With full-frame cameras becoming more ubiquitous and affordable in price, a new generation of digital photographers is waking up to the potential of shooting with high-resolution sensors.
But advances in technology in many crop-sensor cameras (such as Olympus’s Pixel Shift functionality) are allowing photographers who can’t afford – or don’t want to spend the money on – full frame to take equally large images up to 50MB in resolution.
So you might be asking yourself: do I really need a full-frame sensor? What’s the difference between full frame vs APS-C cameras?
Simply put, crop-sensor cameras are those that have image sensors that are smaller than a physical frame of 35mm film. If you can remember the 1990s, APS-C sensors (also called crop sensors) take their name from the old APS film format.
You’ll find an APS-C-size sensor in most entry-level and mid-range DSLRs as well as many mirrorless or compact system cameras (CSCs). They typically measure about 24x16mm, and you will find that cameras with these sensors produce images with a narrower angle of view. This is simply because they capture a smaller section of a scene than a full-frame camera can record.
Most interchangeable lens cameras launched in the last decade had APS-C sensors, so if you’ve been biding your time to upgrade, waiting for the technological developments to slow down, you’re probably now in a position where you’re considering whether to buy full frame or APS-C.
In this quick full frame vs APS-C comparison, we’ll run through the key principles and differences that you need to know in order to make an informed decision to upgrade.
Full frame vs APS-C: Image quality
Provided you know what you’re doing technically, full frame cameras will generally give you a wider dynamic range than APS-C cameras with the same pixel count. However, at low sensitivity settings the smaller pixel size of APS-C sized sensors could actually enable you to capture more fine detail.
Full frame vs APS-C: Low light
Also related to image quality, a full frame camera will typically provide cleaner (noise-free) images in low light. That’s because if the pixel count is the same, the full-frame camera usually has larger photoreceptors (pixels) and these gather more light. More light means a stronger image signal that requires less gain.
This means that you can more push the ISO up to its higher settings more confidently with a full-frame camera. This might be all the motivation a low-light photographer needs to upgrade to full frame.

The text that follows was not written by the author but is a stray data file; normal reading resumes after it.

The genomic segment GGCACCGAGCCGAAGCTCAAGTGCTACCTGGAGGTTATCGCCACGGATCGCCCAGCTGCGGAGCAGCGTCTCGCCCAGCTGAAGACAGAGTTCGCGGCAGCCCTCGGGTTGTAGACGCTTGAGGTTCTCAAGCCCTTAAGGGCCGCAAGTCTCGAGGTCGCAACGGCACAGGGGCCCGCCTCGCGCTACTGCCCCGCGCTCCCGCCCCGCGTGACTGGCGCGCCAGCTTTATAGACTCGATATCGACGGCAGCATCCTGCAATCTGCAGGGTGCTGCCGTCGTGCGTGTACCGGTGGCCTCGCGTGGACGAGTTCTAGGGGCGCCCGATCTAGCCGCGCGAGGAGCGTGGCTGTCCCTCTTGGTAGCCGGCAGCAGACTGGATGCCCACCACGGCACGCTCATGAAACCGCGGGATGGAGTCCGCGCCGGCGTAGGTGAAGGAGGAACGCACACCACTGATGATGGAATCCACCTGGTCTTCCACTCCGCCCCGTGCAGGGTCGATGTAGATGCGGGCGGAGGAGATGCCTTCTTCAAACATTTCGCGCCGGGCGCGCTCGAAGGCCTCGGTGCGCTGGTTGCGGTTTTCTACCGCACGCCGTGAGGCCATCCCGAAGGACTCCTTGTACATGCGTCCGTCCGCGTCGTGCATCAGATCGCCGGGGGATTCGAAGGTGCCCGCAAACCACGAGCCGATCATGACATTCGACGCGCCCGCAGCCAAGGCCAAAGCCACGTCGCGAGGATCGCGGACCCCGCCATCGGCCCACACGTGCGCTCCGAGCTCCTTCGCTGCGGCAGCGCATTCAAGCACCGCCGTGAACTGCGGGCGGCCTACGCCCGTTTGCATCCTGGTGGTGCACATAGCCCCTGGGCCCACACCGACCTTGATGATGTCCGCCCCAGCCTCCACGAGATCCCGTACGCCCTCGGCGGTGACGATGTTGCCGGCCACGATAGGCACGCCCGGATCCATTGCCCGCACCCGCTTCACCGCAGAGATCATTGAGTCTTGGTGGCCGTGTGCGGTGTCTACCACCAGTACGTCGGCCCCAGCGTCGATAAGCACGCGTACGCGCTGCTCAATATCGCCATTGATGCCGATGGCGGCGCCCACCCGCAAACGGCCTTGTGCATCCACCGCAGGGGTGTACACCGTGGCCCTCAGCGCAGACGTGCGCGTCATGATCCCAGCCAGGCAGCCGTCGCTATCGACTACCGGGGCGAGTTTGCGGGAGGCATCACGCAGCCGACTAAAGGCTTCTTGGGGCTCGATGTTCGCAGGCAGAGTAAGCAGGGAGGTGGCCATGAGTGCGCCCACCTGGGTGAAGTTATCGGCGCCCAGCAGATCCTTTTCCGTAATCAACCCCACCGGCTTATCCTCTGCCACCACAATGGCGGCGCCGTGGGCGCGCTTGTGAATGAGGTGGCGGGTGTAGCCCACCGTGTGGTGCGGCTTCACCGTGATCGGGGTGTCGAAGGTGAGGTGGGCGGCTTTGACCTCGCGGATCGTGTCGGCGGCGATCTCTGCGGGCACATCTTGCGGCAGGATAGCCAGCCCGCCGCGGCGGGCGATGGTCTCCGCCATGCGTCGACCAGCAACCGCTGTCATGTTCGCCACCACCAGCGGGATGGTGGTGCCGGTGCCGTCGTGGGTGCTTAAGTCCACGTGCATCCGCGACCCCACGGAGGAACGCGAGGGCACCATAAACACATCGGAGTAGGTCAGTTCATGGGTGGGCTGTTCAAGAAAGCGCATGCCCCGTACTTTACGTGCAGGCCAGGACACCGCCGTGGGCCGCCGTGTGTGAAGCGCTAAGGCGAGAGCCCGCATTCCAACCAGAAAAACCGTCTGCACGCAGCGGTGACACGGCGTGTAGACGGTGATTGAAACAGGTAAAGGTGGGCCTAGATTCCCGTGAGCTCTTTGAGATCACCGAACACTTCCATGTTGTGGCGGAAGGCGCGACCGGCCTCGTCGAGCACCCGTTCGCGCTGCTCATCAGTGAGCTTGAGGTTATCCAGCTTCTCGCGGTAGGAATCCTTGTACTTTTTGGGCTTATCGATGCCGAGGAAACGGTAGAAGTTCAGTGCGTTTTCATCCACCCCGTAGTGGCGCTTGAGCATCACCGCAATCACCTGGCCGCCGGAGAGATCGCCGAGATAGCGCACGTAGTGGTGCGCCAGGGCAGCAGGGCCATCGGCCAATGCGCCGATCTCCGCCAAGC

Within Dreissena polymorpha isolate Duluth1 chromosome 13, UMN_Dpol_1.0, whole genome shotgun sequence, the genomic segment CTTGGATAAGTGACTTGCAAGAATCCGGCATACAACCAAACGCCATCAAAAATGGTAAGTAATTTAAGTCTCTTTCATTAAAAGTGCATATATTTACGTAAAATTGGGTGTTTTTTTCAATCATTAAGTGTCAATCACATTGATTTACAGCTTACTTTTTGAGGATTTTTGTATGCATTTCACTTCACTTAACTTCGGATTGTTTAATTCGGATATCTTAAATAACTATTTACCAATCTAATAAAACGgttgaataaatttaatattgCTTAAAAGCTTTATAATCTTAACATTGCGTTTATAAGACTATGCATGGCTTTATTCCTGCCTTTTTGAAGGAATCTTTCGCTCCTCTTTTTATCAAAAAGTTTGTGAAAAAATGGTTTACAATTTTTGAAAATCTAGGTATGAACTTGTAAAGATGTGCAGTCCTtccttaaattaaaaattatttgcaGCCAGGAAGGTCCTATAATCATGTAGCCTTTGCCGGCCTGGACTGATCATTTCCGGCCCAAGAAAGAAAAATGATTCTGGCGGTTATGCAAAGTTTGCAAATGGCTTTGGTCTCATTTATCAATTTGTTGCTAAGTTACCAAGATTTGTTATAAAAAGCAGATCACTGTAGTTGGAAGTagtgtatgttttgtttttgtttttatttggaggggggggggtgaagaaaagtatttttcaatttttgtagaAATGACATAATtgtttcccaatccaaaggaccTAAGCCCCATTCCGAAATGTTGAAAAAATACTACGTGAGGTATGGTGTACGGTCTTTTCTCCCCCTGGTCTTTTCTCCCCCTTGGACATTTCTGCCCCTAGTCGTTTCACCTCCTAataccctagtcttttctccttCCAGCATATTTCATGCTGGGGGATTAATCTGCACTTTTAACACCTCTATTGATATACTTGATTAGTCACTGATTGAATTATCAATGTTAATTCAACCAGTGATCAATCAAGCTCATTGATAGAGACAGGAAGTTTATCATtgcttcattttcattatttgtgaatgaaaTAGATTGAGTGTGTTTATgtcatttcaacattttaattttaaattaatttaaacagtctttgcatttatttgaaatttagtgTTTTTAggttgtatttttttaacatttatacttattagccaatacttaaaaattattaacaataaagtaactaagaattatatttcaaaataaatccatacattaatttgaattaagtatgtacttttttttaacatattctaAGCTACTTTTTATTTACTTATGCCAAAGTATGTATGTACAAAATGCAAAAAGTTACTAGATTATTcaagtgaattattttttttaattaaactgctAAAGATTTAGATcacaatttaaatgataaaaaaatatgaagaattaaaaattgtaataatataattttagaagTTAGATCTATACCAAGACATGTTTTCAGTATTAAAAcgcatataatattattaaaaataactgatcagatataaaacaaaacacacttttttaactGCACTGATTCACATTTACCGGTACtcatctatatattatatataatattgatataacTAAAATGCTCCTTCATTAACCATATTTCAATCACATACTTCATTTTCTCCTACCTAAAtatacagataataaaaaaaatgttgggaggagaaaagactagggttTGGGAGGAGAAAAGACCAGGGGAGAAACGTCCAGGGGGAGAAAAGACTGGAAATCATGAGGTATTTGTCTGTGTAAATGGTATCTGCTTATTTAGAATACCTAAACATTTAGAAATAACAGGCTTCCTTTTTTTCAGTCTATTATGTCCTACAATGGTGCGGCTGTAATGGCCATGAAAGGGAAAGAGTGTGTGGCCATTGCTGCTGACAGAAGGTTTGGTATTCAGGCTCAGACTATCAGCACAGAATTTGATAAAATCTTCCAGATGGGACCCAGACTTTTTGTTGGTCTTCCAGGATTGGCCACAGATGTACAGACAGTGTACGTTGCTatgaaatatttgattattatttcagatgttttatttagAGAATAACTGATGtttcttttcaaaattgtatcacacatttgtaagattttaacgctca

Full frame vs APS-C: Viewfinder performance
If you like to compose images in a viewfinder rather than on a Live View screen, you’ll find that scenes tend to be brighter in the viewfinder of a full-frame DSLR than an APS-C DSLR’s. That’s because a full-frame camera uses a larger mirror than its crop-sensor contemporaries.
With mirrorless cameras, both APS-C and full-frame models use electronic viewfinders (EVF). What’s more many APS-C format mirrorless cameras have the same size and resolution EVF as full-frame models. In fact, 0.5-inch 3,686,400-dot finders are becoming more prevalent. To be sure, check the specification of the EVF in the camera you’re interested in.
Full frame vs APS-C: Body size
While you tend to get more dynamic range, cleaner images at higher ISO settings and better resolution with full frame cameras, the flip side is that you’re also getting a much larger camera body. For someone who shoots a lot of street photography and on-the-go, this may be a deal-breaker.
This may make a smaller camera body like the Fujifilm X-T3, which still offers a high-quality sensor, more desirable. That said, you can now get a full-frame sensor in smaller system camera bodies, such as Sony’s A7 range. So increasingly, body size is ceasing to be a limitation.
Depth of field
If you switch to a full-frame camera, no doubt one of the first things you will notice is a change the depth of field in your images. In other words, out-of-focus areas will become more blurred.
For instance, if you mount a nifty fifty (50mm lens) on your new full-frame camera and shoot a landscape scene, you’d need a 35mm lens on an APS-C camera to capture the same angle of view. And the 35mm lens will give you much more depth of field because of its shorter focal length.
For the landscape photographer, the shallow depth of field you get from full frame might cause trouble for you. Portrait or macro photographers, however, might find this very advantageous.
Full frame vs APS-C Lenses
Full-frame lenses can be costly (way more than your camera), but they rarely go obsolete.
In some cases, you can’t use APS-C lenses on a full-frame camera. But Nikon and Sony are a bit more helpful in that respect. Nikon full-frame (FX) DSLRs and Sony A7-series cameras can automatically restrict the sensor area to an APS-C-size rectangle in the middle of the frame. You won’t get the benefit of your full-frame camera’s resolution, but the lenses will work just fine.
Canon EF-S (APS-C format) lenses, however, extend further into the body of the camera than do EF lenses. This can potentially damage your mirror assembly, so they can’t be mounted.
Full-frame lenses give you their true focal length when mounted on a full-frame camera. This means wide-angle lens delivers that wide angle without any clumsy maths to determine the effective focal length.
It stands to reason that if you are shooting higher resolution images, your file sizes are going to be larger in turn – that’s true whether you shoot with a full-frame or cropped sensor camera. With this in mind, an upgrade to full frame may require investment in bigger capacity – and more expensive – memory cards.
Likewise, this will also have repercussions on how you back up these files, whether it’s an external drive or a cloud storage option.